Kirsten Gillibrand Has No Regrets About Al Franken

Kirsten Gillibrand, senator from New York
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Kirsten Gillibrand, a senator from New York, is running for president in 2020 as a Democrat. The major issues that she’s pushing in the campaign, per her ActBlue fundraising page, include universal health care, a push to end gun violence, paid family leave for all, and campaign finance reform.

But one particular issue has dogged Gillibrand’s campaign: her role in the December 2017 resignation of Democratic Senator Al Franken of Minnesota.

Franken resigned following multiple accusations of sexual misconduct and harassment, including a photo that surfaced that appeared to depict Franken groping a sleeping woman while on a USO tour years earlier. Gillibrand, who for years had been a leading voice on the issue of stopping sexual assault in the military, was the first Democratic senator to call for Franken’s resignation. Several other Democratic senators followed her, leading to Franken deciding to resign his seat.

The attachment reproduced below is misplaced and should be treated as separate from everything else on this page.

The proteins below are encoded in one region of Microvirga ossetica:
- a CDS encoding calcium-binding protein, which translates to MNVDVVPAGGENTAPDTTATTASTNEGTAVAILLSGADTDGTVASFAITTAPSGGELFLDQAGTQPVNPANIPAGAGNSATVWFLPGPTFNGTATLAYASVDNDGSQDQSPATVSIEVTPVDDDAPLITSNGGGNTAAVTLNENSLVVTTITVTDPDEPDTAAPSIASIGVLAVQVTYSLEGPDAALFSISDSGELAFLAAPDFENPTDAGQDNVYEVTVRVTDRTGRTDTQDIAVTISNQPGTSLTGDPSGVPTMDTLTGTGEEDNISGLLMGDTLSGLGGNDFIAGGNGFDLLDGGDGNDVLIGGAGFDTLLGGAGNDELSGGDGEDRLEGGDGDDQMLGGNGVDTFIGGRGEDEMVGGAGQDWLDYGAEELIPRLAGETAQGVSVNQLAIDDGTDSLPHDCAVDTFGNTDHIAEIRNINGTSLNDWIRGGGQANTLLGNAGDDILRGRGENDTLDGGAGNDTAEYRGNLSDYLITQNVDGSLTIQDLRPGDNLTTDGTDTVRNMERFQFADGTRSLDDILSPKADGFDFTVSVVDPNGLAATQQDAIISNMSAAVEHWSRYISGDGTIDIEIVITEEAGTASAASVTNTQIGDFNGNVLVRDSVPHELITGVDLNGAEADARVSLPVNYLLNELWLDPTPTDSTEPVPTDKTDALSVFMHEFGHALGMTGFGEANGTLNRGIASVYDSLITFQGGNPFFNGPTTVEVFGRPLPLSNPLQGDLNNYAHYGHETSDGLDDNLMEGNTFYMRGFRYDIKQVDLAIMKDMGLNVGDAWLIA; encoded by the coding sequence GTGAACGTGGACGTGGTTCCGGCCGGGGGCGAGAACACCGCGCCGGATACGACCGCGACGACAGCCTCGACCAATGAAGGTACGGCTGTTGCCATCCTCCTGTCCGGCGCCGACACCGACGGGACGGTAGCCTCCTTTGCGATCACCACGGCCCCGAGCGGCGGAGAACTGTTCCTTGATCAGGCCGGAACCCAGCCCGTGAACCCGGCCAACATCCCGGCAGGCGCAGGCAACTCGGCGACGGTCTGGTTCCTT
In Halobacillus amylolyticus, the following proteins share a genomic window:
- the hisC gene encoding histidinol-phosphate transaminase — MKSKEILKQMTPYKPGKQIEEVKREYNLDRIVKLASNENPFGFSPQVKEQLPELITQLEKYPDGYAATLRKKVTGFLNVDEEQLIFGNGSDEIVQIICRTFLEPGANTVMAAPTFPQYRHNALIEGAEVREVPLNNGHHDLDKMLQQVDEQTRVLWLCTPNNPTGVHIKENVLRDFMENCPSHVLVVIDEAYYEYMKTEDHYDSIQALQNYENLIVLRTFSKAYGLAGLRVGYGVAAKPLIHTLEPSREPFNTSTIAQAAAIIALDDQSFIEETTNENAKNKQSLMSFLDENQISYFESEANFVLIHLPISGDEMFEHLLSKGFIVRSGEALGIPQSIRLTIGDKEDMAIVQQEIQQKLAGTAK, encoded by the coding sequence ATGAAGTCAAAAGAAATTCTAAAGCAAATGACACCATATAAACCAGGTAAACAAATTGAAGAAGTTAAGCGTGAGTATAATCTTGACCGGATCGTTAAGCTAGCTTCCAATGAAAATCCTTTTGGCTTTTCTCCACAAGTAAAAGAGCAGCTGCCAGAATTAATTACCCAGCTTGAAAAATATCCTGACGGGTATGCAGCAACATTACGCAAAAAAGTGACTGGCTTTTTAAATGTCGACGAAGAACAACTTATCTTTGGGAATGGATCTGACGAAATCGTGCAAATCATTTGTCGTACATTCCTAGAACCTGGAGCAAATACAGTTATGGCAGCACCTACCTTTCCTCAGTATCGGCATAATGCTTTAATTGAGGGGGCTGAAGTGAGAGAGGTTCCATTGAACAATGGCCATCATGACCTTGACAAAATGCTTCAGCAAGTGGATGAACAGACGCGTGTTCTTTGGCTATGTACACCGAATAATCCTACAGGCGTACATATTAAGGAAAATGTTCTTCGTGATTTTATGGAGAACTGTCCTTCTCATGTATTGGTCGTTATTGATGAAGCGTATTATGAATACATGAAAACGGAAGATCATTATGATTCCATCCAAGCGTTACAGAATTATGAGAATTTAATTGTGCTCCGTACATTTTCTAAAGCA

Gillibrand’s role in the episode has led to a great deal of pushback from Democrats who believe that Franken got a raw deal. Democratic donors, per Politico, have cited the Franken issue as a reason to not support Gillibrand for president. “After what she did to Al Franken” is a common sentiment on Twitter and other social media sites.

Speaking at a town hall Monday night on MSNBC, Gillibrand addressed the Franken episode and made it clear that she doesn’t regret the role she played in the former senator’s departure.

“This is a very hard issue for so many Democrats,” Gillibrand said. “Because the truth is we miss him, and people loved him. But, he had eight credible allegations against him, of sexual harassment for groping. Two of them while he was a senator, and the eighth one that came out was a congressional staffer… I had a choice whether to stay silent or not, whether to say it’s not okay with me. And if there are few democratic powerful donors who are angry because I stood up for women who came forward with allegations of sexual harassment, that’s on them.”

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Gillibrand added that even after her call for his resignation, Franken could have continued to fight the charges, sue his accusers, or refuse to resign. The senator added that she was having tough discussions with her sons at home at the time, which helped form her views.

While some Democrats have attacked Gillibrand for her Franken stance, others have praised her, noting that it put the Democrats in a stronger position when Republican Alabama Senate nominee Roy Moore was accused of sexual misconduct, also in December of 2017.